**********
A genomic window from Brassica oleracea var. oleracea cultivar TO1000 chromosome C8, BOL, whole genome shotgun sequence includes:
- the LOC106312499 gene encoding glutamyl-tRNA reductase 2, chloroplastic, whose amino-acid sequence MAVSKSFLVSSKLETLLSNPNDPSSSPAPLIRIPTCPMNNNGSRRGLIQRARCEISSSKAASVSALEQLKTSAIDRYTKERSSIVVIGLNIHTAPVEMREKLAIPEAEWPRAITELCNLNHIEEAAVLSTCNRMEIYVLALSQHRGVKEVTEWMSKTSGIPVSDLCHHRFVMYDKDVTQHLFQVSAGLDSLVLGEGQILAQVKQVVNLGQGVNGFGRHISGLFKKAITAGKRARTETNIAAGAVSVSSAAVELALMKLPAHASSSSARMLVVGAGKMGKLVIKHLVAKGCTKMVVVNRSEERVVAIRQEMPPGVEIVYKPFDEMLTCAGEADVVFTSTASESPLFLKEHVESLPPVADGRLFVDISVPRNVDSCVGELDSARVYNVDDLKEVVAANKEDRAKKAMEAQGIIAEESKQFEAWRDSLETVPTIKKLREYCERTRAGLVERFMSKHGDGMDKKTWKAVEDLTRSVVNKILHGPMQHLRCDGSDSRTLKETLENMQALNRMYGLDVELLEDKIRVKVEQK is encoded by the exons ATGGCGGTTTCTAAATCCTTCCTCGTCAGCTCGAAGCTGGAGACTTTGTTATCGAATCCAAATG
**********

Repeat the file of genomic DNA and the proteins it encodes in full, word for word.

A genomic window from Brassica oleracea var. oleracea cultivar TO1000 chromosome C8, BOL, whole genome shotgun sequence includes:
- the LOC106312499 gene encoding glutamyl-tRNA reductase 2, chloroplastic, whose amino-acid sequence MAVSKSFLVSSKLETLLSNPNDPSSSPAPLIRIPTCPMNNNGSRRGLIQRARCEISSSKAASVSALEQLKTSAIDRYTKERSSIVVIGLNIHTAPVEMREKLAIPEAEWPRAITELCNLNHIEEAAVLSTCNRMEIYVLALSQHRGVKEVTEWMSKTSGIPVSDLCHHRFVMYDKDVTQHLFQVSAGLDSLVLGEGQILAQVKQVVNLGQGVNGFGRHISGLFKKAITAGKRARTETNIAAGAVSVSSAAVELALMKLPAHASSSSARMLVVGAGKMGKLVIKHLVAKGCTKMVVVNRSEERVVAIRQEMPPGVEIVYKPFDEMLTCAGEADVVFTSTASESPLFLKEHVESLPPVADGRLFVDISVPRNVDSCVGELDSARVYNVDDLKEVVAANKEDRAKKAMEAQGIIAEESKQFEAWRDSLETVPTIKKLREYCERTRAGLVERFMSKHGDGMDKKTWKAVEDLTRSVVNKILHGPMQHLRCDGSDSRTLKETLENMQALNRMYGLDVELLEDKIRVKVEQK is encoded by the exons ATGGCGGTTTCTAAATCCTTCCTCGTCAGCTCGAAGCTGGAGACTTTGTTATCGAATCCAAATG